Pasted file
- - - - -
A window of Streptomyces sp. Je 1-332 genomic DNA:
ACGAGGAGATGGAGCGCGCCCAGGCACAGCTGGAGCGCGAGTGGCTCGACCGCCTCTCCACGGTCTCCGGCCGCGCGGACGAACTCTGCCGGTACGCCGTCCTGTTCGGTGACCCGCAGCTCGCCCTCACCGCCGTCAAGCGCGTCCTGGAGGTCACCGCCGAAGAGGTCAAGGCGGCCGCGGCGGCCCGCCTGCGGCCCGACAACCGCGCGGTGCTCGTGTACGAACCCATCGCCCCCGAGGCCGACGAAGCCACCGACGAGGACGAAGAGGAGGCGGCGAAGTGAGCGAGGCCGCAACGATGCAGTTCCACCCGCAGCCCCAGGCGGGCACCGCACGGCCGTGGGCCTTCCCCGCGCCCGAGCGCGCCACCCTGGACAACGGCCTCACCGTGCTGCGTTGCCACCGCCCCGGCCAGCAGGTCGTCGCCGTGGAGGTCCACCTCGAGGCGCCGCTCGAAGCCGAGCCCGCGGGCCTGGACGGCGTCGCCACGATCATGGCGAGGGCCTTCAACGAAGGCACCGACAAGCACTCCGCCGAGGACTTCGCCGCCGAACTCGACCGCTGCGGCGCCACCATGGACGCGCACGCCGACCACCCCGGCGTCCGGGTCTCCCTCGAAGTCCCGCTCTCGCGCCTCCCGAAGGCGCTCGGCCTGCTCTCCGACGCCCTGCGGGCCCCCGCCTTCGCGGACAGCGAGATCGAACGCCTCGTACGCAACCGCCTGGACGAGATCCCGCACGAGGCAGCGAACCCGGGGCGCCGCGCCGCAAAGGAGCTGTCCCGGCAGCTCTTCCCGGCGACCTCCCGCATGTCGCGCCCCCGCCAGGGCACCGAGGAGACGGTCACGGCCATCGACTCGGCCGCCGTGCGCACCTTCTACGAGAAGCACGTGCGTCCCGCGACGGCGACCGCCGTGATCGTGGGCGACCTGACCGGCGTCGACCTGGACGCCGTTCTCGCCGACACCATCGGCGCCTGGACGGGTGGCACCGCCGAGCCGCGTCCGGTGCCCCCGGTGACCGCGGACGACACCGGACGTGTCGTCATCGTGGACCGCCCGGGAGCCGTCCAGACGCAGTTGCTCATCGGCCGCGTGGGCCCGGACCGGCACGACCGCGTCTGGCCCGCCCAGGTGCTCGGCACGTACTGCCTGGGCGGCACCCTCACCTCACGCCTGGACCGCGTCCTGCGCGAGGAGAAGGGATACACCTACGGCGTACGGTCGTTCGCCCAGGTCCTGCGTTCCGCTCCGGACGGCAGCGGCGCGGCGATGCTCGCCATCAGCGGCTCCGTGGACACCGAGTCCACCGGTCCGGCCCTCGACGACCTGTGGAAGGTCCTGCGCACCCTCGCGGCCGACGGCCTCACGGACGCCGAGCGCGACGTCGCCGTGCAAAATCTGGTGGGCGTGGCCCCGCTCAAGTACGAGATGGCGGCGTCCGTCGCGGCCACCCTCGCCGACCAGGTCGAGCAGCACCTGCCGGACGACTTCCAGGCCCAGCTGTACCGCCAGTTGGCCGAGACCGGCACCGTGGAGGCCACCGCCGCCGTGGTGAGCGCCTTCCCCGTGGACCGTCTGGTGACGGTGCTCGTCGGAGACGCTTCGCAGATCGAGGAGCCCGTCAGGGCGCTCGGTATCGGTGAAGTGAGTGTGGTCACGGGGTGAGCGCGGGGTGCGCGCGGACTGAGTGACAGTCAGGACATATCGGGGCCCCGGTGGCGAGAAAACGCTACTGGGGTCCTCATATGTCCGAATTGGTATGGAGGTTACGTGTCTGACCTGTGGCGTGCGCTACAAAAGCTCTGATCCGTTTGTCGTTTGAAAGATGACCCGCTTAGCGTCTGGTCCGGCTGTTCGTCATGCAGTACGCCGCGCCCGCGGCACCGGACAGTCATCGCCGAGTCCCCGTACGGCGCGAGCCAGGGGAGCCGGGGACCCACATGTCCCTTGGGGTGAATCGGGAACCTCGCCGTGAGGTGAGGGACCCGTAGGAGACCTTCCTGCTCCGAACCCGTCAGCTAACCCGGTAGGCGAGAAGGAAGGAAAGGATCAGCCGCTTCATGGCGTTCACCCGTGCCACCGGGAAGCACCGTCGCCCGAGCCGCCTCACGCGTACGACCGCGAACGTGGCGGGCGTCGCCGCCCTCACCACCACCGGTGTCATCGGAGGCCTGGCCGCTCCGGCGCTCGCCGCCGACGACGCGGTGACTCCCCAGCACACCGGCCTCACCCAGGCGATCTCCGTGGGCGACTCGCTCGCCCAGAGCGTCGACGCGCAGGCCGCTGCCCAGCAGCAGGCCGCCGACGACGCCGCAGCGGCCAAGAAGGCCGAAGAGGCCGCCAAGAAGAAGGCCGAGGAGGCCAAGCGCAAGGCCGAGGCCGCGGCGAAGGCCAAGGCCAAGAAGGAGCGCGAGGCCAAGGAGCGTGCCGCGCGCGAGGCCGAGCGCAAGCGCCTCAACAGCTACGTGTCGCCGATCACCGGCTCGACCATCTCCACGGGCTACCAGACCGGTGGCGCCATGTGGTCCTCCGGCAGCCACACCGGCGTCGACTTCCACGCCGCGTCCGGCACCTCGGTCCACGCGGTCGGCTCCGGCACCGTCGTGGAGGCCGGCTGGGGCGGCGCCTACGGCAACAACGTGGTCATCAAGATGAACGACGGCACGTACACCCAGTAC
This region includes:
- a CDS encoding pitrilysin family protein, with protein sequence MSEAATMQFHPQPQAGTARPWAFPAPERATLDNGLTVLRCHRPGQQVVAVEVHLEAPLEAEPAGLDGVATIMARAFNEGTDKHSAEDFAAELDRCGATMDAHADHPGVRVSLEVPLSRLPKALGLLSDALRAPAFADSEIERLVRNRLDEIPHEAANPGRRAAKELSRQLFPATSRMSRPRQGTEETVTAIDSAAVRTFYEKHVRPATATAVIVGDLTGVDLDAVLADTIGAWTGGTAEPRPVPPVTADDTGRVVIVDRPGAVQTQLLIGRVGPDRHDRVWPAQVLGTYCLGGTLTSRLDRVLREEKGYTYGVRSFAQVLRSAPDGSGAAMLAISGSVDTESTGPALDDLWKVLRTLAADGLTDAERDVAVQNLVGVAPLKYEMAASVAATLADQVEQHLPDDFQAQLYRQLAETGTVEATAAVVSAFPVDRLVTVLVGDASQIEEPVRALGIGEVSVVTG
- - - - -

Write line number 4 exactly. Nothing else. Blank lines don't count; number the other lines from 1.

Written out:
- a CDS encoding pitrilysin family protein, with protein sequence MSEAATMQFHPQPQAGTARPWAFPAPERATLDNGLTVLRCHRPGQQVVAVEVHLEAPLEAEPAGLDGVATIMARAFNEGTDKHSAEDFAAELDRCGATMDAHADHPGVRVSLEVPLSRLPKALGLLSDALRAPAFADSEIERLVRNRLDEIPHEAANPGRRAAKELSRQLFPATSRMSRPRQGTEETVTAIDSAAVRTFYEKHVRPATATAVIVGDLTGVDLDAVLADTIGAWTGGTAEPRPVPPVTADDTGRVVIVDRPGAVQTQLLIGRVGPDRHDRVWPAQVLGTYCLGGTLTSRLDRVLREEKGYTYGVRSFAQVLRSAPDGSGAAMLAISGSVDTESTGPALDDLWKVLRTLAADGLTDAERDVAVQNLVGVAPLKYEMAASVAATLADQVEQHLPDDFQAQLYRQLAETGTVEATAAVVSAFPVDRLVTVLVGDASQIEEPVRALGIGEVSVVTG